Substance abuse counselors must renew their certification annually or before their birthday

Resources and Organizations for Substance Abuse Counselors in Washington

Substance abuse counselors in Washington can take advantage of professional organizations and resources to stay current in the field, complete licensing and continuing education requirements, and network with other professionals. These resources offer conferences and events, professional development tools, and resources for clients.

  • Alcohol and Drug Abuse Institute Run by the University of Washington, the ADAI offers a resource center with information on drug and alcohol abuse. The ADAI clearinghouse includes materials for federal, state, and community organizations.
  • Association of Alcoholism and Addiction Programs of Washington State A trade organization for Washington chemical dependency treatment programs, the AAP advocates for people in need. The association holds an annual conference with networking opportunities.
  • Behavioral Health Administration Washington state's BHA promotes sustainable recovery and wellness by funding prevention and intervention services. The administration also provides treatment and recovery support for people with addiction and mental health conditions.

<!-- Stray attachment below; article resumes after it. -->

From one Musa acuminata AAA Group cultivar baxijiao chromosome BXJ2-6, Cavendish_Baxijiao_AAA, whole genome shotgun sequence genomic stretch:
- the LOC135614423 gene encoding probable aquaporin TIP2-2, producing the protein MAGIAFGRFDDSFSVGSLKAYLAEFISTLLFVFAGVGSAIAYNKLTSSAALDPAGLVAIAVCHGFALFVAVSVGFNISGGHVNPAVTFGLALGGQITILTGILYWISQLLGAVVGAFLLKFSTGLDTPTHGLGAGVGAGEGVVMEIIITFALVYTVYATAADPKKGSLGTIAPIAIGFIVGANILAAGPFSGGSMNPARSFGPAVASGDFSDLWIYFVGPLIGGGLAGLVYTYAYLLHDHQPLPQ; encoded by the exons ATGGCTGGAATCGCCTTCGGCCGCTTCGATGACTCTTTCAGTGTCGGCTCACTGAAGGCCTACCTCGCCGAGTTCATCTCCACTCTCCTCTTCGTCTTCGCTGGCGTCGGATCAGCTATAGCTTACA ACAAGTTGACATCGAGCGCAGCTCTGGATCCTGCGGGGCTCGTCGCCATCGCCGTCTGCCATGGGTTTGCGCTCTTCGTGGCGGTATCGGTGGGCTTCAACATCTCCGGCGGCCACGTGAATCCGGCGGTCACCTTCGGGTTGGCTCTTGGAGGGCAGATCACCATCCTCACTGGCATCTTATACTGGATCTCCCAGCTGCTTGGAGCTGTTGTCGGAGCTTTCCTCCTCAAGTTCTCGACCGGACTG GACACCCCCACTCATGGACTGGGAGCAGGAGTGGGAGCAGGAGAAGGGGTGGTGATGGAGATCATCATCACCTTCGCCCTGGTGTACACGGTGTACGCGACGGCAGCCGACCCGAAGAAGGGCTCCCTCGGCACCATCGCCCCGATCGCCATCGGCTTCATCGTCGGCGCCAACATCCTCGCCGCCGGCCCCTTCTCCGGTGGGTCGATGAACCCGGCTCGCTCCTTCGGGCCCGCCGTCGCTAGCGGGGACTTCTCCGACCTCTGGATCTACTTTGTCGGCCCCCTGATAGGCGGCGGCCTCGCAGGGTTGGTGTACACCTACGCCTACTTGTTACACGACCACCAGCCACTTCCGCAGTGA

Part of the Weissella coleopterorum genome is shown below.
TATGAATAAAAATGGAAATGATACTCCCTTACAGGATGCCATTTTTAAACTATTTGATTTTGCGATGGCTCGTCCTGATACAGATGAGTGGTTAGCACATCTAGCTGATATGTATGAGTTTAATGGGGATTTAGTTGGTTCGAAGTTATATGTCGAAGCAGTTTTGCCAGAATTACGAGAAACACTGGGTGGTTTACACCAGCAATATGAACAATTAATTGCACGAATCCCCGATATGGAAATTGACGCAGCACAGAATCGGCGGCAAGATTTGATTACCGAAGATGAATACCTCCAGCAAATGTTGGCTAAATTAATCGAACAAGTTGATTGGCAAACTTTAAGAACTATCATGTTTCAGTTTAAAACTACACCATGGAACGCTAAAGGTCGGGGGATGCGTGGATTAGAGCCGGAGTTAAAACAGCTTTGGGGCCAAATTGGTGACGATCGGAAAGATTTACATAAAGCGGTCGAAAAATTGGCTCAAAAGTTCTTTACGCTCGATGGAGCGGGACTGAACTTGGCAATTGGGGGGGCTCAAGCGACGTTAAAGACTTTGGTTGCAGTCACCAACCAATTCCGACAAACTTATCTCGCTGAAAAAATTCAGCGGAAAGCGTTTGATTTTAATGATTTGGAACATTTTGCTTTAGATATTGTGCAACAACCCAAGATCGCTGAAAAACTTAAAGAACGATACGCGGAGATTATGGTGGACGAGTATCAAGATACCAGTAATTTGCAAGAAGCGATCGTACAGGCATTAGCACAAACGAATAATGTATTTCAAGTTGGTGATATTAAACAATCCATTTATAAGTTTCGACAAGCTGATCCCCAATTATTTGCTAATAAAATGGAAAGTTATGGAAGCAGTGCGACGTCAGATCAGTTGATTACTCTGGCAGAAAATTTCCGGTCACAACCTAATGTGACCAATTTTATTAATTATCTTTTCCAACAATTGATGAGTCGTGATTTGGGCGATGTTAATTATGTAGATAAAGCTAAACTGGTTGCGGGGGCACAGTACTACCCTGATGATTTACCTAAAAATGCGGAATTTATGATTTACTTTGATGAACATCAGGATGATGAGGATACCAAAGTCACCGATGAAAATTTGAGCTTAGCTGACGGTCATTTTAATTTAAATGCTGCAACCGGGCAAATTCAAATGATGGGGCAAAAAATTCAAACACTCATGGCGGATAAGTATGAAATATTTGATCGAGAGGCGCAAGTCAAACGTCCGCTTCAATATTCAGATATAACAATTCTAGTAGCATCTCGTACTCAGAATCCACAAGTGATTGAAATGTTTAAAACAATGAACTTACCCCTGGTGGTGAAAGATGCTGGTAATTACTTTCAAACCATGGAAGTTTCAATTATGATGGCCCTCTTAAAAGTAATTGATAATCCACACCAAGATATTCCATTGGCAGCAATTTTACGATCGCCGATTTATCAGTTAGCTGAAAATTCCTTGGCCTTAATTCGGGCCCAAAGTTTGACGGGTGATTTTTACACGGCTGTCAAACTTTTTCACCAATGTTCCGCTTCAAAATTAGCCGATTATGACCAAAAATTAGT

• Chemical Dependency Professionals of Washington State CDWPS, an affiliate of NAADAC, connects chemical dependency professionals and advocates for policy. The organization recommends standards for substance use disorder programs and personnel in Washington.
  • Chemical Dependency Training Consortium of the Northwest The consortium offers low-cost training opportunities for mental health and addiction treatment providers. The training qualifies for continuing education credits.
  • NAADAC, Association for Addiction Professionals A national association founded in 1972, NAADAC represents over 100,000 addiction counselors and educators. The association offers certifications, professional development resources, and educational materials for addiction professionals.
  • Northwest Addiction Technology Transfer Center The Northwest ATTC offers services to strengthen substance use disorder treatment, including promoting evidence-based practices, offering technical assistance, and consulting on behavioral healthcare changes.
  • WA Recovery Helpline The Washington Recovery Helpline provides confidential 24-hour support for people with substance use disorders or mental health challenges. The site also provides professional resources on substance abuse.
  • Washington State Association of Independent Outpatient Programs WSAIOP represents independent outpatient programs and professionals, offering information on the legislative process, access to training events, and discounts on screening tools for members.
  • Washington State Department of Health The Washington DOH provides information on behavioral health agencies, regulations and licensing information, and information about the state's inspection process.